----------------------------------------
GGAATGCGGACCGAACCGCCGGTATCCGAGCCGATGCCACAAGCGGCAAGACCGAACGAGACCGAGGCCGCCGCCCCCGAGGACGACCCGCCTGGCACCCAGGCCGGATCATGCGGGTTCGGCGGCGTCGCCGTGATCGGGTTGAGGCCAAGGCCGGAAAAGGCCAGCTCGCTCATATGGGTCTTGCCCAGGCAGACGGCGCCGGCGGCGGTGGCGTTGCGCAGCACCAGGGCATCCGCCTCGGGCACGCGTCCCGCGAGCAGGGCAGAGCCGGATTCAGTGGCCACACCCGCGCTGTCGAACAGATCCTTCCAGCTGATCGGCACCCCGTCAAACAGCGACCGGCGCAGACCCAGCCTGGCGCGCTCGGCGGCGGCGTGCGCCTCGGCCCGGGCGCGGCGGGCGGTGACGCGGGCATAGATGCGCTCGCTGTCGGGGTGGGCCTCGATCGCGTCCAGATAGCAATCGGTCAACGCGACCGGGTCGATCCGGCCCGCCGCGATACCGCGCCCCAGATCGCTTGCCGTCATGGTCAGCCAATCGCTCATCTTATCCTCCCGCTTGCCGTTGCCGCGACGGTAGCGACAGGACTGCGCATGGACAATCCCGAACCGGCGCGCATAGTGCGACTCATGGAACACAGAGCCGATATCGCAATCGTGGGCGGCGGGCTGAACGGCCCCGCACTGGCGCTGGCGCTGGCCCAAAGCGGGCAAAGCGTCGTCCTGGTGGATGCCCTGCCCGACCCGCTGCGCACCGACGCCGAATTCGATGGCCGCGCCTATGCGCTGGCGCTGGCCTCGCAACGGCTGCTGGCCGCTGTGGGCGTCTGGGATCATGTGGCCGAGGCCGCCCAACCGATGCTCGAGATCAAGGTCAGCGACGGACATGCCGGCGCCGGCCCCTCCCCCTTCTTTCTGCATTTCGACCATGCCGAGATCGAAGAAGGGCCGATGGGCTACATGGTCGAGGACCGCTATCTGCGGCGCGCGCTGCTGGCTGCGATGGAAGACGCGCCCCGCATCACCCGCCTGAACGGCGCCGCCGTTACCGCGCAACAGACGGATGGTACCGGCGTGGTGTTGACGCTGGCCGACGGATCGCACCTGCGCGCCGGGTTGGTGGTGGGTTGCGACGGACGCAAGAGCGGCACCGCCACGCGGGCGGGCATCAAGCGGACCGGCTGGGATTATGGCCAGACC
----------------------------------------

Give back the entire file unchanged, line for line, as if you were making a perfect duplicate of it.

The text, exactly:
GGAATGCGGACCGAACCGCCGGTATCCGAGCCGATGCCACAAGCGGCAAGACCGAACGAGACCGAGGCCGCCGCCCCCGAGGACGACCCGCCTGGCACCCAGGCCGGATCATGCGGGTTCGGCGGCGTCGCCGTGATCGGGTTGAGGCCAAGGCCGGAAAAGGCCAGCTCGCTCATATGGGTCTTGCCCAGGCAGACGGCGCCGGCGGCGGTGGCGTTGCGCAGCACCAGGGCATCCGCCTCGGGCACGCGTCCCGCGAGCAGGGCAGAGCCGGATTCAGTGGCCACACCCGCGCTGTCGAACAGATCCTTCCAGCTGATCGGCACCCCGTCAAACAGCGACCGGCGCAGACCCAGCCTGGCGCGCTCGGCGGCGGCGTGCGCCTCGGCCCGGGCGCGGCGGGCGGTGACGCGGGCATAGATGCGCTCGCTGTCGGGGTGGGCCTCGATCGCGTCCAGATAGCAATCGGTCAACGCGACCGGGTCGATCCGGCCCGCCGCGATACCGCGCCCCAGATCGCTTGCCGTCATGGTCAGCCAATCGCTCATCTTATCCTCCCGCTTGCCGTTGCCGCGACGGTAGCGACAGGACTGCGCATGGACAATCCCGAACCGGCGCGCATAGTGCGACTCATGGAACACAGAGCCGATATCGCAATCGTGGGCGGCGGGCTGAACGGCCCCGCACTGGCGCTGGCGCTGGCCCAAAGCGGGCAAAGCGTCGTCCTGGTGGATGCCCTGCCCGACCCGCTGCGCACCGACGCCGAATTCGATGGCCGCGCCTATGCGCTGGCGCTGGCCTCGCAACGGCTGCTGGCCGCTGTGGGCGTCTGGGATCATGTGGCCGAGGCCGCCCAACCGATGCTCGAGATCAAGGTCAGCGACGGACATGCCGGCGCCGGCCCCTCCCCCTTCTTTCTGCATTTCGACCATGCCGAGATCGAAGAAGGGCCGATGGGCTACATGGTCGAGGACCGCTATCTGCGGCGCGCGCTGCTGGCTGCGATGGAAGACGCGCCCCGCATCACCCGCCTGAACGGCGCCGCCGTTACCGCGCAACAGACGGATGGTACCGGCGTGGTGTTGACGCTGGCCGACGGATCGCACCTGCGCGCCGGGTTGGTGGTGGGTTGCGACGGACGCAAGAGCGGCACCGCCACGCGGGCGGGCATCAAGCGGACCGGCTGGGATTATGGCCAGACC